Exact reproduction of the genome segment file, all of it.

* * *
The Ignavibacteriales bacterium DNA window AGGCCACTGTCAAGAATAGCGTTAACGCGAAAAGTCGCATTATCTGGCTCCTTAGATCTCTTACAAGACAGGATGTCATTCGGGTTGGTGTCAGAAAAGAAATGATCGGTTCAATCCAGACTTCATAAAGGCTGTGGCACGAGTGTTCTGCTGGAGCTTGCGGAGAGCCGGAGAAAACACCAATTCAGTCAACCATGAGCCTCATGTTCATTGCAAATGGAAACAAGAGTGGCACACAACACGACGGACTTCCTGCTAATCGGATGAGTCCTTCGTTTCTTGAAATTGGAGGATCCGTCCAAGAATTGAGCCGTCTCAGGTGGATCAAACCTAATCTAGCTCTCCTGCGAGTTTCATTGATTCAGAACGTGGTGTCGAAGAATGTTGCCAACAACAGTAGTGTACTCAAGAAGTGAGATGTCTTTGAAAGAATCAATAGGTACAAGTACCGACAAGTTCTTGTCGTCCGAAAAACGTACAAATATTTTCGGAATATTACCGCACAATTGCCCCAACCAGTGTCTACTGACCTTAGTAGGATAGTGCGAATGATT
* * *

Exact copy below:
The Ignavibacteriales bacterium DNA window AGGCCACTGTCAAGAATAGCGTTAACGCGAAAAGTCGCATTATCTGGCTCCTTAGATCTCTTACAAGACAGGATGTCATTCGGGTTGGTGTCAGAAAAGAAATGATCGGTTCAATCCAGACTTCATAAAGGCTGTGGCACGAGTGTTCTGCTGGAGCTTGCGGAGAGCCGGAGAAAACACCAATTCAGTCAACCATGAGCCTCATGTTCATTGCAAATGGAAACAAGAGTGGCACACAACACGACGGACTTCCTGCTAATCGGATGAGTCCTTCGTTTCTTGAAATTGGAGGATCCGTCCAAGAATTGAGCCGTCTCAGGTGGATCAAACCTAATCTAGCTCTCCTGCGAGTTTCATTGATTCAGAACGTGGTGTCGAAGAATGTTGCCAACAACAGTAGTGTACTCAAGAAGTGAGATGTCTTTGAAAGAATCAATAGGTACAAGTACCGACAAGTTCTTGTCGTCCGAAAAACGTACAAATATTTTCGGAATATTACCGCACAATTGCCCCAACCAGTGTCTACTGACCTTAGTAGGATAGTGCGAATGATT